24. 24.  Power Distance (High—Low)  Extent to which people with little power in society consider inequity normal and acceptable  Low power distance cultures value minimization of power distances  High power distance cultures accept power as a scarce resource
  25. 25.  Masculinity—Femininity  Emphasizes the relationship between biological sex and what is considered sex-appropriate behavior  Masculine cultures: rely on distinct sex roles for men and women  Feminine cultures: fewer rigid roles for behavior based on biological sex
  26. 26.  Time Orientation: Long-term—Short-term  Extent to which cultures value a long-term or short-term approach to planning the future  Long-term orientation: associated with thrift, savings, and perseverance  Short-term orientation: associated with desire for immediate gratification
  27. 27.  Maltz & Borker Mulac, Bradac, and Gibbons Premise: gender is socially constructed; biological sex differences in communication are minimal; gender differences in communication do exist when examined as a separate construct
  28. 28.  Sex – biological classification (male or female) Gender – psychological and social associations of femininity and masculinity; may or may not correlate with biological sex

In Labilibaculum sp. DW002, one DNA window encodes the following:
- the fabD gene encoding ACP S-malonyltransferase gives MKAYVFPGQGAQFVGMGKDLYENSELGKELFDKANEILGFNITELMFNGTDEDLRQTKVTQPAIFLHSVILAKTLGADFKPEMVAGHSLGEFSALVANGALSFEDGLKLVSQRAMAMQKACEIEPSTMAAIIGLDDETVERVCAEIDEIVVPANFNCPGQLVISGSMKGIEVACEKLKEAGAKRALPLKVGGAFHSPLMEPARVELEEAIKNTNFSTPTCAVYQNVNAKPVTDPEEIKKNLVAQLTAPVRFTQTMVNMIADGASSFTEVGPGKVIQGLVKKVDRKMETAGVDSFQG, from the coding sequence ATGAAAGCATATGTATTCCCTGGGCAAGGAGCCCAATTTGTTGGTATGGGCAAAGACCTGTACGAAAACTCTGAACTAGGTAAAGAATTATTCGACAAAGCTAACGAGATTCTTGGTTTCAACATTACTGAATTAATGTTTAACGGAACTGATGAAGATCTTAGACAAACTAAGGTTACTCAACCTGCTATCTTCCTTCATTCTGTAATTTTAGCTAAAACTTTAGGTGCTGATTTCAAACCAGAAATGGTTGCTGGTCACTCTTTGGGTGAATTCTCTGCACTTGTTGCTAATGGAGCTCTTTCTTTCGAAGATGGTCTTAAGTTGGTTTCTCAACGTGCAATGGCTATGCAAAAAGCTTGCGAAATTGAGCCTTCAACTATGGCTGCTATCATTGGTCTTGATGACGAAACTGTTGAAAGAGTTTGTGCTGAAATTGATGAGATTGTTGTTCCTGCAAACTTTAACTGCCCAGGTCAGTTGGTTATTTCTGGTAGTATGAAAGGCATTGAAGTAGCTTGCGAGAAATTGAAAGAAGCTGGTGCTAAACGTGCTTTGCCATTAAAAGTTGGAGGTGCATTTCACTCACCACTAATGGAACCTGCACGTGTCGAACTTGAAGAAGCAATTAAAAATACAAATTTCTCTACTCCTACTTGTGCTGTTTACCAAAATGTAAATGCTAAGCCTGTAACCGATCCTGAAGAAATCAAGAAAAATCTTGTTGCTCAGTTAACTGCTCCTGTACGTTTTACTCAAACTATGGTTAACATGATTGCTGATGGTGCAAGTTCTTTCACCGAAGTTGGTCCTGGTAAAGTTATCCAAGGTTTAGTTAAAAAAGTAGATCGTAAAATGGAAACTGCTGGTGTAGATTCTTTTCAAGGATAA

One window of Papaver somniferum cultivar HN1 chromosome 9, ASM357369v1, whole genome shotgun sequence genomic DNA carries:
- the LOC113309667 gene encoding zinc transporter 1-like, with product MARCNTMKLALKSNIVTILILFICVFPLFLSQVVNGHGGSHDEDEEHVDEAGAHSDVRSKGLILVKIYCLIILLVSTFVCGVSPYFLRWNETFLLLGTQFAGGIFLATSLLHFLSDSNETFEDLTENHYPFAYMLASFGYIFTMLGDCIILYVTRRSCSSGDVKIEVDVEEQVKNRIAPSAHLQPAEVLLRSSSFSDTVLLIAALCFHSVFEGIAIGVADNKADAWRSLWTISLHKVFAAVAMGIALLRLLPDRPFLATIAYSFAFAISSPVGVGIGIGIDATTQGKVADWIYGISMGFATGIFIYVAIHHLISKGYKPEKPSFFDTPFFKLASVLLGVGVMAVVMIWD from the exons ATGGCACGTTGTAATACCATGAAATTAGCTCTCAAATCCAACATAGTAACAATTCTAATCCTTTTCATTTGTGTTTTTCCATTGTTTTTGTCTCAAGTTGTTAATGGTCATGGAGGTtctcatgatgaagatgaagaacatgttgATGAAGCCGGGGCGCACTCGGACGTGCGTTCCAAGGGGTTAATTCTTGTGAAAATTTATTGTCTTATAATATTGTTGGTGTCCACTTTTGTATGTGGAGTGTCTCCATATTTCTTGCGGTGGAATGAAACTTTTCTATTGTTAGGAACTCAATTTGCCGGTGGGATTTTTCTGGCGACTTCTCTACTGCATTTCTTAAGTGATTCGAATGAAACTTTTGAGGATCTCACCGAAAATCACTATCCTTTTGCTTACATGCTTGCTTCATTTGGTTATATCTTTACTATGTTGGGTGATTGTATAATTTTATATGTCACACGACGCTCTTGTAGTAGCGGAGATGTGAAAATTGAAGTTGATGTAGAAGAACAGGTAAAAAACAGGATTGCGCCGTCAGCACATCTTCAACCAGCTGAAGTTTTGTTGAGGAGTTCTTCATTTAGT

29. 29.  Research shows little support for the myth that men and women differ in communication behavior simply because of biological sex Gender research shows difference between masculine and feminine communication styles:  A feminine communication style is positively related to:  Romantic relationship satisfaction  Positive and collaborative strategies for dealing with jealousy  Decreased loneliness among long-distance friends
  30. 30. Theoretical Examinations of Gender Theory Main Idea Standpoint Men and women have different experiences that Theory shape the way they view the world. Because of these variations, men and women communicate differently Tannen’s Gender Women use communication to establish Styles connections with others, whereas men use communication to establish or maintain power over others Muted Group Because men have more power in society, language Theory and meaning is biased toward a male perspective on life. Women must adapt and use male language or go unheard